I turned eight that summer after Daddy died. Mama gave me a pink jewelry box with a music player and pop-up ballerina. Harry crayoned a family portrait, two big and two little stick figures, fingers spread and overlapping, no one smiling. Gran’s gift was a copy of Anne of Green Gables.

Though Gran prepared the traditional picnic of red velvet cake, fried chicken, boiled shrimp, potato salad, deviled eggs, and biscuits, there was no postprandial roller-coaster jaunt that year. Harry got sunburned and Mama got a migraine, so I stayed alone on the beach, reading about Anne’s adventures with Marilla and Matthew.

I didn’t notice her at first. She blended with the white noise of surf and seabirds. When I looked up she was less than two yards from me, skinny arms spiking from palmed hips.

Wordlessly, we assessed each other. From her height I guessed she had a year or two on me, though her waist was still child-thick, her faded swimsuit still flat on her chest.

She spoke first, jabbing a thumb at my book. “I’ve been there.”

“Have not,” I said.

“I’ve seen the Queen of England.” Wind danced the dark tangle on her head, lifting and dropping strands like shoppers deciding on ribbons.

“Have not,” I repeated, immediately felt stupid. “The queen lives in a palace in London.”

The girl dragged wind-forced curls from her eyes. “I was three. My grand-père held me up so I could see.”

Her English was accented, neither the flat, nasal twang of the Midwest, nor the vowel-bloating drawl of the Southeastern seaboard. I hesitated, uncertain.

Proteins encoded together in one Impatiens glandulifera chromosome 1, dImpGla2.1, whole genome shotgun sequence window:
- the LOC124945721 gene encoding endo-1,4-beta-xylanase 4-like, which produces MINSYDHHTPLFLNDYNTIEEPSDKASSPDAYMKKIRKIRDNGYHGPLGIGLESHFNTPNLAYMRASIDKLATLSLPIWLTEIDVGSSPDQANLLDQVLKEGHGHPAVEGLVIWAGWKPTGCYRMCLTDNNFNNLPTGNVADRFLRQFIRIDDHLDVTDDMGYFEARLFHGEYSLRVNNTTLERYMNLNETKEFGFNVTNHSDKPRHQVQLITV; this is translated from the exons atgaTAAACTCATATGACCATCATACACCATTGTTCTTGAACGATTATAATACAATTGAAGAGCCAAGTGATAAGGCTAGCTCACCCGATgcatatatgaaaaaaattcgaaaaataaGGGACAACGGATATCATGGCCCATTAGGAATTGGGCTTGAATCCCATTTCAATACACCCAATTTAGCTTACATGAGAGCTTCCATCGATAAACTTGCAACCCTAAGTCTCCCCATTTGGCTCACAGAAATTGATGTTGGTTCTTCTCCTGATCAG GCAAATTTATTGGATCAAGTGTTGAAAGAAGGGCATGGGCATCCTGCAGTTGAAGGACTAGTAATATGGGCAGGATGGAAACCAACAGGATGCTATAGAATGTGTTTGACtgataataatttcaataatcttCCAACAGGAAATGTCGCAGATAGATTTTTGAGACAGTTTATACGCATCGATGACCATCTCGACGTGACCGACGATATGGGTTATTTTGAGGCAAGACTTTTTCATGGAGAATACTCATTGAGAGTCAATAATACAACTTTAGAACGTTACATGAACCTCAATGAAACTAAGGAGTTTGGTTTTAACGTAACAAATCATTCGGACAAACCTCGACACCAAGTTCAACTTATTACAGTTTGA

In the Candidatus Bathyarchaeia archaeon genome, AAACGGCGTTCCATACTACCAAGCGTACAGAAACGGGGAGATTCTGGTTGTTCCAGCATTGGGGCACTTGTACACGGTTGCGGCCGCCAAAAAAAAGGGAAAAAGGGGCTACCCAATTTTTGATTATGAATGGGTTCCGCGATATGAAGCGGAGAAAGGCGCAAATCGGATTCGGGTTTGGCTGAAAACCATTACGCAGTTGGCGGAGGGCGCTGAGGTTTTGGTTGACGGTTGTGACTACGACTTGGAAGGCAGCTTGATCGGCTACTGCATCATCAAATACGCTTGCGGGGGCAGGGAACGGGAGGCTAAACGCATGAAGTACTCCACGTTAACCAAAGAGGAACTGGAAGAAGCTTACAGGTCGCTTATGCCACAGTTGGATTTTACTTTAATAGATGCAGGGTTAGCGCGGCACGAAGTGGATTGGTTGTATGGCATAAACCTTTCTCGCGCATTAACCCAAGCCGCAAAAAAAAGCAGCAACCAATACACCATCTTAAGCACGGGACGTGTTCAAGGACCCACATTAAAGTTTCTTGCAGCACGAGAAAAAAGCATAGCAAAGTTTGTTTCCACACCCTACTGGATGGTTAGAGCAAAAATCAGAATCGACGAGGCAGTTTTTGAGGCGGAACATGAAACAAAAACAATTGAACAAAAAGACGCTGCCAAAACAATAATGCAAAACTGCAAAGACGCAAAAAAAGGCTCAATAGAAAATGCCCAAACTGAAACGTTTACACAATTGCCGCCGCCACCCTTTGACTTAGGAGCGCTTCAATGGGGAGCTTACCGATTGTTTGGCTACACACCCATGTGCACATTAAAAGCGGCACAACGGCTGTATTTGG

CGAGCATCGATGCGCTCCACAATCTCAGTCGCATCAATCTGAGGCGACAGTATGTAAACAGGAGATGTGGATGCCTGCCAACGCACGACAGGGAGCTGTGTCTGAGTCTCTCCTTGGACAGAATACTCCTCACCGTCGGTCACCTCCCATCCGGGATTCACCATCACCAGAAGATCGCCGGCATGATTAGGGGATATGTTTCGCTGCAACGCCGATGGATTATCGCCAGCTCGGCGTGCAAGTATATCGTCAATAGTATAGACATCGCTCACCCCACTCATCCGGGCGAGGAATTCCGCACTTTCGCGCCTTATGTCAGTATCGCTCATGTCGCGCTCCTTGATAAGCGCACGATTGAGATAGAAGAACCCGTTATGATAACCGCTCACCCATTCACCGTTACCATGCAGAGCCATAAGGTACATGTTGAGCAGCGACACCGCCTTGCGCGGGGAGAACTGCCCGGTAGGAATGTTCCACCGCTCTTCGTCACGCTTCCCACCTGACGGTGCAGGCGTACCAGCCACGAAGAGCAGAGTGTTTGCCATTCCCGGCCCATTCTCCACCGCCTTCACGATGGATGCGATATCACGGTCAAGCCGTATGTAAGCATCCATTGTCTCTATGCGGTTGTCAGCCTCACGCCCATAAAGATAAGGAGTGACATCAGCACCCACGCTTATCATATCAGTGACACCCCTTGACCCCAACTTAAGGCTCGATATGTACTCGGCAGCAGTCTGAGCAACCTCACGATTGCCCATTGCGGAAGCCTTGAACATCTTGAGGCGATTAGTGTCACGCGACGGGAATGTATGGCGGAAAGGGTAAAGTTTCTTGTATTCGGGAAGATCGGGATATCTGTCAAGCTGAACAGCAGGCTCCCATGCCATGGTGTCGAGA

“What did she look like?”

“She wore gloves and a lilac hat.”

“Where was this?” Skeptical.


The guttural r sounded excitingly foreign to my eight-year-old ear.

“Where’s that?”

En Acadie.”

“Never heard of it.”

“‘This is the forest primeval. The murmuring pines and the hemlocks.’”

I squinted up at her, unsure what to say.

“It’s a poem.”

“I’ve been to the Art Institute in Chicago,” I said, feeling the need to match poetry with an equally highbrow response. “They have lots of famous pictures, like the people in the park painted with dots.”

“I’m staying with my aunt and uncle,” the girl said.

“I’m visiting my grandmother.” I didn’t mention Harry or Mama. Or Kevin. Or Daddy.

A Frisbee arced to earth between the girl and the ocean. I watched a boy scoop it and send it sailing with a backhanded toss.

“You can’t really go to Green Gables,” I said.

“Yes, you can.”

“It’s not real.”

“It is.” The girl worked one brown toe in the sand.

“Today is my birthday,” I said, at a loss to come up with anything better.

Bonne fête.”

“That Italian?”


My school in Beverly had offered French, the pet project of a Francophile nun named Sister Mary Patrick. Though my exposure had gone little beyond bonjour, I knew this girl sounded nothing like the language teacher who’d come to my first-and second-grade classes.

Lonely? Curious? Willing to listen to anything that transported me from the gloom in Gran’s big house? Who knows why? I bit.

“Was the prince with her?”

The girl nodded.

“What’s this Tracadie place like?” It came out “Track-a-day.”

The girl shrugged. “Un beau petit village. A small town.”

“I’m Temperance Brennan. You can call me Tempe.”

“Évangéline Landry.”

“I’m eight.”

“I’m ten.”

“Wanna see my presents?”

“I like your book.”

I settled back in my chair. Évangéline sat cross-legged in the sand beside me. For an hour we talked of Anne and that famous farm on Prince Edward Island.